Happy Ghost III

From Wikipedia, the free encyclopedia
Jump to navigation Jump to search

Happy Ghost III
Happy Ghost III.jpg
Hong Kong film poster for Happy Ghost III
Traditional開心鬼撞鬼
Simplified开心鬼撞鬼
Mandarinkāi, xīn, guǐ, zhuàng-chuáng, guǐ
Cantonesehoi1, sam1, gwai2, cong4-zong6, gwai2
Directed byJohnnie To
Produced byRaymond Wong[1]
Written byRaymond Wong[1]
Starring
Music byJoseph Koo[1]
CinematographyBob Thompson[1]
Edited byDavid Wu[1]
Production
company
Distributed byGolden Princess[1]
Release date
  • July 3, 1986 (1986-07-03)
Running time
96 minutes[1]
CountryHong Kong[1]
LanguageCantonese[1]
Box officeHK$ 15,339,277

Happy Ghost III (Chinese: 開心鬼撞鬼; pinyin: Kai xin gui zhuang gui) is a 1986 Hong Kong comedy film directed by Johnnie To. Produced and written by Raymond Wong, the film stars Wong and Maggie Cheung. The film is about a spirit of the late female singer Tsui Pan Han (Maggie Cheung) waits in the afterlife for a chance to be reincarnated. She meets the Godfather (Tsui Hark) who has found an appropriate musical family for her to be reincarnated with. Her opportunity to be born into the new family is ruined when Sam Kwai (Raymond Wong) takes the pregnant wife to the wrong hospital. Pan Han is given one month to find a new body to assume her reincarnation in, and decides in the meantime to harass Sam Kwai. Kwai eventually summons the Happy Ghost to help him out.

Plot[edit]

The spirit of the late female singer Tsui Pan Han (Maggie Cheung) waits in the afterlife for a chance to be reincarnated. She meets the Godfather (Tsui Hark) who has found an appropriate musical family for her to be reincarnated with. Her opportunity to be born into the new family is ruined when Sam Kwai (Raymond Wong) takes the pregnant wife to the wrong hospital. Pan Han is given one month to find a new body to assume her reincarnation in, and decides in the meantime to harass Sam Kwai. One time, the head prefect Tai Cheuk-yee (Fennie Yuen) is possessed by Tsui to stir up a row in a sex club, causing a bunch of gangsters to be imprisoned. Kwai eventually summons Happy Ghost to help him out.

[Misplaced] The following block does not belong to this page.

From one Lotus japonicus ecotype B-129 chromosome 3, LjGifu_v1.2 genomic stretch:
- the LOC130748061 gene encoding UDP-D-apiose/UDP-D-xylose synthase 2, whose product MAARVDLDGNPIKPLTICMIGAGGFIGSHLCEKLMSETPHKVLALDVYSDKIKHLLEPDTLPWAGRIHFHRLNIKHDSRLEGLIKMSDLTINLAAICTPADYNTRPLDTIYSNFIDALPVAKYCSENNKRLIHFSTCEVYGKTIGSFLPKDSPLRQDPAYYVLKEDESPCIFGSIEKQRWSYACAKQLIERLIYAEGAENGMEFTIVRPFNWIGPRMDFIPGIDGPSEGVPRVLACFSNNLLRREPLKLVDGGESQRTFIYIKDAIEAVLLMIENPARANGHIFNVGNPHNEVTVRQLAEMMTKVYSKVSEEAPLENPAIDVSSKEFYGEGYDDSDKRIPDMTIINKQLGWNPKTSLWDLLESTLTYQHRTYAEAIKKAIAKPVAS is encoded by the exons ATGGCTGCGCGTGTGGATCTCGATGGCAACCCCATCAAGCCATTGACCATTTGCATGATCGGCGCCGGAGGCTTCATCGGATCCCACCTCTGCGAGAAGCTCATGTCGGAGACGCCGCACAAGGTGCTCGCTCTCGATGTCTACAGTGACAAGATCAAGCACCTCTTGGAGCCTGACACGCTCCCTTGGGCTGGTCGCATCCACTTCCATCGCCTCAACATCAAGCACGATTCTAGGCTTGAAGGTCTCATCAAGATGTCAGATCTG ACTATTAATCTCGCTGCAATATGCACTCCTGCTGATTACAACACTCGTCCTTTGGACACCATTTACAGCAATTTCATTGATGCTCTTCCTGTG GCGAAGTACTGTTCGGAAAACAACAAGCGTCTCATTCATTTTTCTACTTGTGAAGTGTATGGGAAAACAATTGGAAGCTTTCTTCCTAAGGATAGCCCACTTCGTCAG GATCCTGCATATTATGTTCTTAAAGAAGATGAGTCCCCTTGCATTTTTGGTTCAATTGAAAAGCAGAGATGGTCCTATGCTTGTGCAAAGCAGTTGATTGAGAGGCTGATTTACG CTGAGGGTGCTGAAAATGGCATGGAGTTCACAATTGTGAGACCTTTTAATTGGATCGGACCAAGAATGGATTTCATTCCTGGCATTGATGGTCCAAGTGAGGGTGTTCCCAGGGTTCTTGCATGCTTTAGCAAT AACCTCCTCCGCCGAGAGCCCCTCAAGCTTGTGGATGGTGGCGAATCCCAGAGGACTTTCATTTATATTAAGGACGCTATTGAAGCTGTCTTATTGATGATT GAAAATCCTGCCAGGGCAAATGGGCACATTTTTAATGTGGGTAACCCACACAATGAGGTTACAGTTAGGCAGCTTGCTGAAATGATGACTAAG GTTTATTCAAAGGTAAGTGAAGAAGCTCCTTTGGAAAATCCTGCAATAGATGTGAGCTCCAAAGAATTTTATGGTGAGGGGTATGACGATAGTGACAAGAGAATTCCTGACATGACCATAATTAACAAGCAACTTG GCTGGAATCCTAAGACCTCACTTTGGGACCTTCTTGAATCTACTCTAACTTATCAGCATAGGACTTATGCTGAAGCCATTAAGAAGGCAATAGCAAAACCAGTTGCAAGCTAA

Production[edit]

Happy Ghost III was the first film director Johnnie To had worked for Cinema City and his first film since The Enigmatic Case (1980).[2] To had previously been working in television after the box office failure of The Enigmatic Case.[3] To found the film easy to approach as he did not have to write the script and was told he was not allowed to change it by Cinema City's rules.[4] Tsui Hark appears in the film as the Godfather and also provides the film with the special effects.[5]

Release[edit]

Happy Ghost III was a hit for Cinema City and grossed a total of HK$15,339,277 and was the 11th-highest-grossing film of the year in Hong Kong.[6] The film grossed less than its two prequels Happy Ghost and Happy Ghost II, which earned a total of HK$17.4 and HK$16.6 respectively.[7] The film was followed by Happy Ghost 4, which was directed by Clifton Ko.[7]

See also[edit]

Notes[edit]

  1. ^ a b c d e f g h i j "Happy Ghost III". Hong Kong Film Archive. Hong Kong. Retrieved 23 May 2013.
  2. ^ Teo, 2007. pg. 24
  3. ^ Teo, 2007. pg. 23
  4. ^ Teo, 2007. pg. 218
  5. ^ Morton, 2009. pg. 147
  6. ^ Morton, 2009. pg. 148
  7. ^ a b O'Brien, 2003. pg. 42

References[edit]

External links[edit]